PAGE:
Fifth Avenue Committee (FAC), a community development corporation working in the neighborhood since 1978, has been the major activator of the exhibit in Gowanus. At the suggestion of dtW, FAC put together a community advisory board made up of local organizations and neighbors. That board met with dtW for several months with the result that local history, such as the building of the Gowanus Expressway and the creation of the Red Hook Community Justice Center, are included in the exhibit. One large panel is devoted entirely to local residents’ stories. Visitors to the exhibit can also weigh in by writing their thoughts or pointing out what’s missing on sticky notes and attaching them to the panels. Some of these ideas, Braden says, will become a part of future versions of the exhibit.
People who attend the exhibit are encouraged to share their thoughts via post-it note on how to end the harm caused by banks refusing to extend credit to people of color, a practice encouraged by the federal government for decades.
Redlining wasn’t taught when Braden was an architecture student. “It is not something that America really wants to talk about” he tells me. “Most people who lived through it, know it, but so many people have been totally isolated from that experience.” At the exhibit, you can see just how segregated our experiences are: some visitors express relief and a sense of validation because their story is finally being told, others shock and surprise because they “had no idea.” When Braden and dtW co-founder April De Simone started research for the exhibit in 2015, the only place they could view some of the 1930s redlining maps was in the National Archives. Now all of the maps have been digitized. Earlier this year, the Federal Reserve Bank of Chicago used those maps to examine the long-term trajectories of two areas that were statistically very similar before one was redlined. The study found lasting negative consequences for the redlined area.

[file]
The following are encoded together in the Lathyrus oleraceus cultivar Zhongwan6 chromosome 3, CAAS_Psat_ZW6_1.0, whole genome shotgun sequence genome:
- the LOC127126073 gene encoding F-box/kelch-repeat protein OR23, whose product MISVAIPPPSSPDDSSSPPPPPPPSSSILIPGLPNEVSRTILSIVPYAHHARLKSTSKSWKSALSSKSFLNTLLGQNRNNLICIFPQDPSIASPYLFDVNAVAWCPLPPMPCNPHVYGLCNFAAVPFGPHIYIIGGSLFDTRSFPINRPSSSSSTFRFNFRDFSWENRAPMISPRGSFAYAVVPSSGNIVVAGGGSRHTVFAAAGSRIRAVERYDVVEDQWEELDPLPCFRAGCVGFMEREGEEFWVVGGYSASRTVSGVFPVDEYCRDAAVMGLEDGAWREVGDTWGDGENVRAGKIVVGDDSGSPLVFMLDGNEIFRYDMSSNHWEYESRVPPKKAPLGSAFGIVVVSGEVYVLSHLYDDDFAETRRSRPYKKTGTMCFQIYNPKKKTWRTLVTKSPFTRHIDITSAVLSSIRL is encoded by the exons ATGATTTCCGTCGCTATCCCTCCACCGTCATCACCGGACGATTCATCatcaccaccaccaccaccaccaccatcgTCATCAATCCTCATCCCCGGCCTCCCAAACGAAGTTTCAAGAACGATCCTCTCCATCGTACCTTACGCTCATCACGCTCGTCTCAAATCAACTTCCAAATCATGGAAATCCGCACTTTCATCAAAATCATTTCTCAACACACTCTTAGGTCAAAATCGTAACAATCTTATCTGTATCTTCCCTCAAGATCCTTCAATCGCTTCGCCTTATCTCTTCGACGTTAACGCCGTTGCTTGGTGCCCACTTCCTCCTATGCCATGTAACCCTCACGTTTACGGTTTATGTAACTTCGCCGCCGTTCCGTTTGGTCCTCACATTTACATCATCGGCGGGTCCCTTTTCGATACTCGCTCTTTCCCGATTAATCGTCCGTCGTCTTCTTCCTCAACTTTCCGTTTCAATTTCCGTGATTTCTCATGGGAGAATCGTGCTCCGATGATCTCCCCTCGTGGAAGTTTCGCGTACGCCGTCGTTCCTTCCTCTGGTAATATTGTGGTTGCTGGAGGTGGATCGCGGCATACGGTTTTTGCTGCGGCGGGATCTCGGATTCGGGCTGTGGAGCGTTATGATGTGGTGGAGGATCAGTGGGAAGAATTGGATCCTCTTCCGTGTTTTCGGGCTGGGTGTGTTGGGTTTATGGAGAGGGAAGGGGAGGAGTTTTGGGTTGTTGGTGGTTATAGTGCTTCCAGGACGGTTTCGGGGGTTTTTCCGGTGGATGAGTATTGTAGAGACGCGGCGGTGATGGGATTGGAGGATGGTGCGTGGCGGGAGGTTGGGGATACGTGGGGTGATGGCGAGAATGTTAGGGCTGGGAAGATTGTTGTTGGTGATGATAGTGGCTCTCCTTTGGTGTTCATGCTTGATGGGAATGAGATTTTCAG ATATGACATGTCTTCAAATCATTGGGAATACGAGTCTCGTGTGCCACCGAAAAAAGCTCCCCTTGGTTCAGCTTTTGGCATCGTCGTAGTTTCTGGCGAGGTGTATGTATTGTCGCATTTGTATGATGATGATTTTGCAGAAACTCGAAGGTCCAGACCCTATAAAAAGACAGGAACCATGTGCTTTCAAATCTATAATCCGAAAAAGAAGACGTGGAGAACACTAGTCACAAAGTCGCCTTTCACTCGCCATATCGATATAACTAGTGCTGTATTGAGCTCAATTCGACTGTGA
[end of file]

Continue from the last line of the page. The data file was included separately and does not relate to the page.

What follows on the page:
The large central panel of the exhibit, an American history timeline which begins with the genocide of the Native Americans and comes up to the present, is filled with curving arrows showing connections between seemingly disparate events, movements and policies. The idea, Braden says, is to represent history “as a kind of cascade, one thing leading to the next. A lot of the ‘solutions’ of one era end up leading to the crises of the next era.” Redlining is a case in point: it was designed to help solve the 1930s foreclosure crisis by encouraging banks to give out affordable long-term mortgages to “stable” (i.e., white) neighborhoods.
The final panel in the exhibit takes up the question of what it would take to step off the merry-go-round of crisis-solution-crisis and solve problems in an antiracist and democratic way, driven from the grassroots and led by people in the neighborhood. This is not an academic question to the people who live in Gowanus. The city is proposing a rezoning of the area and, so far, many community members feel their input is being ignored. “This rezoning,” Karen tells me as we leave the exhibit, “could be another chapter in redlining.”
“Undesign the Redline” is at the Gowanus Houses community center through September. In October it moves to a tiny house in nearby Thomas Greene Park. For information about the exhibit, visit fifthave.org. For other venues in NYC or around the United States where “Undesign the Redline” is being shown, visit designingthewe.com.